Trace Minerals & Toxins: GMO Concerns

Why does food grown organically seem to taste better than conventionally grown food. Is this my imagination or due to some real difference? I read that levels of trace minerals (micro-nutrients) were usually lower in non-organic food. This makes sense for hydroponic foods, but why should conventional agribusiness crops have lover levels of trace minerals?

Truthfully, I’ve been somewhat sceptical about health and safety risks from GMO (genetically modified organism) crops? Inserting genes for disease resistance does seem sensible. The Environment Committee of the Connecticut Legislature happens to be reviewing a bill (HB 5117) that would require labeling all such food, so I read Hearing testimony and did some research.

A recognized concern, from a health and environmental standpoint, is the gene that has been spliced into crop plants, for a persistent bacterial toxin (from BT or Bacillus thuringensis). This toxin is now found in the blood of the majority of American women. It is a natural pesticide that attacks cell membranes – not just in the target pest caterpillars, but also membranes in rats and potentially in humans, especially fetuses. However, I did not see any data on toxin concentrations, and information on threshold concentrations for harmful effects is sorely lacking.

Analysis of potential impacts on adjacent ecosystem biodiversity from BT GMO crops has also been wholly inadequate. How will populations of economically insignificant species of caterpillars, moths and butterflies -and their predators- be affected by feeding on leaves and pollen from GMO plants along field edges? Ill effects on migrating monarch butterflies were in the news last year.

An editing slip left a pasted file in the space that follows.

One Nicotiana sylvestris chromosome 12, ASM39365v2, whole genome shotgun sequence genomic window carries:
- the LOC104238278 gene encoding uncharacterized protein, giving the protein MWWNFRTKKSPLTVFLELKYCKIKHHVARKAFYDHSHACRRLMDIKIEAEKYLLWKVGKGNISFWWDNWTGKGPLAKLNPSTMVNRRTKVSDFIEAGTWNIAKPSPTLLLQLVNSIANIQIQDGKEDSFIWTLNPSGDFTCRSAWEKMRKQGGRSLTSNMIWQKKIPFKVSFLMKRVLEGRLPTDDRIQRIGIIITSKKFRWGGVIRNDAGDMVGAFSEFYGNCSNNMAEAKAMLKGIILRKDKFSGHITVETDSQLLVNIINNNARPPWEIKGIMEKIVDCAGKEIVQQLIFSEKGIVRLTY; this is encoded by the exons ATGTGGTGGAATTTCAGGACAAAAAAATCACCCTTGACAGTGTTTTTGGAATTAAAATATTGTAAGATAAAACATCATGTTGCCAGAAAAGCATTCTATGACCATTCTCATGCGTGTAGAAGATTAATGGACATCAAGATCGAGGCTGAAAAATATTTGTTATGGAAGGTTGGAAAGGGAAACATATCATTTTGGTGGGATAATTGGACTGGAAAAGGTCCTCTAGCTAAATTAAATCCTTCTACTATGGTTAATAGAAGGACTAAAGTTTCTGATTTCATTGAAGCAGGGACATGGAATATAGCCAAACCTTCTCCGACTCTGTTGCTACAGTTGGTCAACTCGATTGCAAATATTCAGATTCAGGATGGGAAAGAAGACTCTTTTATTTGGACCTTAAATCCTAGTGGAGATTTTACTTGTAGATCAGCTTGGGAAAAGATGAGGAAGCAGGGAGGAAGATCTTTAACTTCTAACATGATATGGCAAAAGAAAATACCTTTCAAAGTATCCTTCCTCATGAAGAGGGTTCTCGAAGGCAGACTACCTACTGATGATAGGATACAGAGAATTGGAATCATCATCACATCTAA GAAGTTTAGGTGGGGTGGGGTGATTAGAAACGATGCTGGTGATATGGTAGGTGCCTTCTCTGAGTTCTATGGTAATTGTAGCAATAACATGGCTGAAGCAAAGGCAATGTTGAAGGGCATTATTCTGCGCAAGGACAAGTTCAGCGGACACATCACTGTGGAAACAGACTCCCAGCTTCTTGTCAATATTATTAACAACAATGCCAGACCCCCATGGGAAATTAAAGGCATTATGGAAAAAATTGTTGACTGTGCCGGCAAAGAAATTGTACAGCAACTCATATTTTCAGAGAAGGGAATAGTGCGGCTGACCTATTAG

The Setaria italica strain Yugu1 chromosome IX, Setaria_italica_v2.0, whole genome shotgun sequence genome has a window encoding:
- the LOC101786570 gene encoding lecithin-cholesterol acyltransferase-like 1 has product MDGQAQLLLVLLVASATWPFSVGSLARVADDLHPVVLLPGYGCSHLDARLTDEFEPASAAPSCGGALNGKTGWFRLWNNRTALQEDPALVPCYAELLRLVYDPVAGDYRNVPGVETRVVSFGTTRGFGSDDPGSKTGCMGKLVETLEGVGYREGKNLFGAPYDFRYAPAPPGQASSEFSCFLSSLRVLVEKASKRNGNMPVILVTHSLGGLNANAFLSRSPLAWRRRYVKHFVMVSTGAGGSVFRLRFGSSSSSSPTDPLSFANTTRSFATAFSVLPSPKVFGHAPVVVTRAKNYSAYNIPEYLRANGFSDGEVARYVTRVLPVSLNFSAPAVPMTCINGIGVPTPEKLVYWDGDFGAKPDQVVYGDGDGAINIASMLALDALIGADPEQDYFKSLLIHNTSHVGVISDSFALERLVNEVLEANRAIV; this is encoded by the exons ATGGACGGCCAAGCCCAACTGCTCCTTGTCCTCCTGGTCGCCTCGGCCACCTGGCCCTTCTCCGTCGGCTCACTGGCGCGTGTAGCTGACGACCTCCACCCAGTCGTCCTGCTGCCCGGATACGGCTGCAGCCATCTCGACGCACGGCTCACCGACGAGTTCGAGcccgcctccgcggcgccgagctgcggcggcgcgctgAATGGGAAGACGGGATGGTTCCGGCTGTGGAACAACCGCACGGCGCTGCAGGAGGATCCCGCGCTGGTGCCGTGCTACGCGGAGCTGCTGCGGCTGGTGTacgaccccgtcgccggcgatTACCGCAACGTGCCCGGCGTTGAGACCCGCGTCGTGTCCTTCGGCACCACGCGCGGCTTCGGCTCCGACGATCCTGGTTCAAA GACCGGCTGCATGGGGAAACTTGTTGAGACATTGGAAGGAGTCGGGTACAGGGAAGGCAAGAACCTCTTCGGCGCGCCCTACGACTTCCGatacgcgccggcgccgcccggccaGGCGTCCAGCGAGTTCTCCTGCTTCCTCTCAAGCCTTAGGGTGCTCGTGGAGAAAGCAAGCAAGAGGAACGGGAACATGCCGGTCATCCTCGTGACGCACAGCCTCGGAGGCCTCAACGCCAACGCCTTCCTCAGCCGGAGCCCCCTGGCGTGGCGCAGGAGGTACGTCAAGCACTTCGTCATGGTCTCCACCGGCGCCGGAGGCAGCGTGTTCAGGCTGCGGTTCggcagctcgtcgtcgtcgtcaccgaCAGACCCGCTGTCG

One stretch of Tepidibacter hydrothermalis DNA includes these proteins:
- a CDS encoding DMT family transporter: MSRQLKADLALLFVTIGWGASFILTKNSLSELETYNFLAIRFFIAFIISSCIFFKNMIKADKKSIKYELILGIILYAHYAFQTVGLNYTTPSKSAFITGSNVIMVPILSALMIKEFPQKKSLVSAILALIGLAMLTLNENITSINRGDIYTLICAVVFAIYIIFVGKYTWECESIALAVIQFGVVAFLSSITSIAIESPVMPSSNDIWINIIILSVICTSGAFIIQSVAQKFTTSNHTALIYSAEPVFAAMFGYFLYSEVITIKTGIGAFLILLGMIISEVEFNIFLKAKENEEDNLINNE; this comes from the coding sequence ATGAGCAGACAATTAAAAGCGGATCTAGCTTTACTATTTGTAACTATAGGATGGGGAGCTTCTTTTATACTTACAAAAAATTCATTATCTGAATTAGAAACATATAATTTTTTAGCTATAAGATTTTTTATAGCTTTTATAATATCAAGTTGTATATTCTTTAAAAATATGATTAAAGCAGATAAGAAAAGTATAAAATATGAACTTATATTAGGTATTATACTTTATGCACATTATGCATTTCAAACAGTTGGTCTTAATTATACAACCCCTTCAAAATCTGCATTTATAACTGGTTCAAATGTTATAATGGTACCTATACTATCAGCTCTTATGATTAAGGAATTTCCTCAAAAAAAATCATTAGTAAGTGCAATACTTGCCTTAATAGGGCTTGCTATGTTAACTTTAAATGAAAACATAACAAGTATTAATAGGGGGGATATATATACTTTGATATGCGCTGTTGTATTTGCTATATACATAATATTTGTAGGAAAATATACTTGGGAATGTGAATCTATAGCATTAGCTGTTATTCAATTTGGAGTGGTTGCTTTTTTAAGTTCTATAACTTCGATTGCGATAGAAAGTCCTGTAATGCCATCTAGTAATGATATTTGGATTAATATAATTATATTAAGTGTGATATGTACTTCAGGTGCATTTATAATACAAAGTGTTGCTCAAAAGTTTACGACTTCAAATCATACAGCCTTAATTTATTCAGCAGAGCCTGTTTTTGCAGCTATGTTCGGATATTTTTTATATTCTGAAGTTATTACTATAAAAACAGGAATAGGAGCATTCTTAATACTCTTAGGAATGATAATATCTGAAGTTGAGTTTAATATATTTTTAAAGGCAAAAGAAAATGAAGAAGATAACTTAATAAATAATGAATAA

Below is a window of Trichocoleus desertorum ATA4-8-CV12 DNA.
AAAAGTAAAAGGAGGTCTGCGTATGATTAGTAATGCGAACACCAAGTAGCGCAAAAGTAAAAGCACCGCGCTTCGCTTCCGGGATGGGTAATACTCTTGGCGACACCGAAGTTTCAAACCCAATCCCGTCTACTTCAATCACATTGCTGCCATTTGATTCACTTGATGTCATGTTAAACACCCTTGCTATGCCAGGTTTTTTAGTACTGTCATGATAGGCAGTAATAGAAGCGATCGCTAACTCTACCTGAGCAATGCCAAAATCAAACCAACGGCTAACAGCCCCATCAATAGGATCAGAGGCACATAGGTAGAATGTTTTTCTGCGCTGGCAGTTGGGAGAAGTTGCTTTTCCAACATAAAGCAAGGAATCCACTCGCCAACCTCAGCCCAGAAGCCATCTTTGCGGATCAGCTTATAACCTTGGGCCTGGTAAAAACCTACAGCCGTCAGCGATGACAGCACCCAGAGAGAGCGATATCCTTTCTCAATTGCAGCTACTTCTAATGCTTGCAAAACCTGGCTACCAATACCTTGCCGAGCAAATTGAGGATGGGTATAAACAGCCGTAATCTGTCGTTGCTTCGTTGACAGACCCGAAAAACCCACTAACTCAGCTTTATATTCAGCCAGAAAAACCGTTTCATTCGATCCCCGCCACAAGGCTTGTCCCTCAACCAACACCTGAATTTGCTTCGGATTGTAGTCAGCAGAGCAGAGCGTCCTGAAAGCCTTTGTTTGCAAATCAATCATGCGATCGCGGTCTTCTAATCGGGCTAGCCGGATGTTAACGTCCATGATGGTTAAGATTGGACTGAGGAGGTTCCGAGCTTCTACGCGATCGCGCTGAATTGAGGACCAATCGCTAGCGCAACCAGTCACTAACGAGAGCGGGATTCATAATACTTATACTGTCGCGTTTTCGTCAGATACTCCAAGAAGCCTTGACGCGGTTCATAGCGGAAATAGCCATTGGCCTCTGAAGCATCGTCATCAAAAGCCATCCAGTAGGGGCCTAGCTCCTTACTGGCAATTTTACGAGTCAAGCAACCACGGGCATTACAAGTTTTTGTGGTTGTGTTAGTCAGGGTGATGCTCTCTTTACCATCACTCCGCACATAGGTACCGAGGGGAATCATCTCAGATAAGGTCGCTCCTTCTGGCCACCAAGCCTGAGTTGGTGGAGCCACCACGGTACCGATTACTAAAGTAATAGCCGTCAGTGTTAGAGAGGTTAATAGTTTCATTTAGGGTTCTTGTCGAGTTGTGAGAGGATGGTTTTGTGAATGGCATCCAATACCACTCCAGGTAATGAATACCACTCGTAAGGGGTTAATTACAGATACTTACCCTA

I see even less less public concern with the largest category of GMO crops: those with an inserted gene that makes them “Roundup Ready”, able to tolerate its active herbicide ingredient, glyphosate, although application rates must be cranked up several fold. Interference with uptake of micro-nutrients by glyphosate was studied in Stuttgart, Germany, at the University of Hohenheim, over ten years ago. German researchers warned us that mineral-deficient plants would be more susceptible to soil fungal diseases; this is now well documented for many fungal diseases – most recently widespread Fusarium wilt in GMO Roundup Ready soybeans in the southern US. The Stuttgart scientists found two causes of the problem: 1) glyphosate firmly latches (chelates) onto soil trace minerals, making them unavailable and 2) it eliminates or suppresses soil microbes and invertebrates. These include beneficial mycorhizal fungi) which help the plant extract soil nutrients (trace minerals included), and earthworms, springtails, isopods and man other soil organisms that recycle nutrients from plant debris into soil (trace minerals included). [As glyphosate is only one of many agrichemicals that suppress populations of soil organisms, my first question was answered; I can now see a scientific basis for lower levels of trace minerals in non-organically raised foods!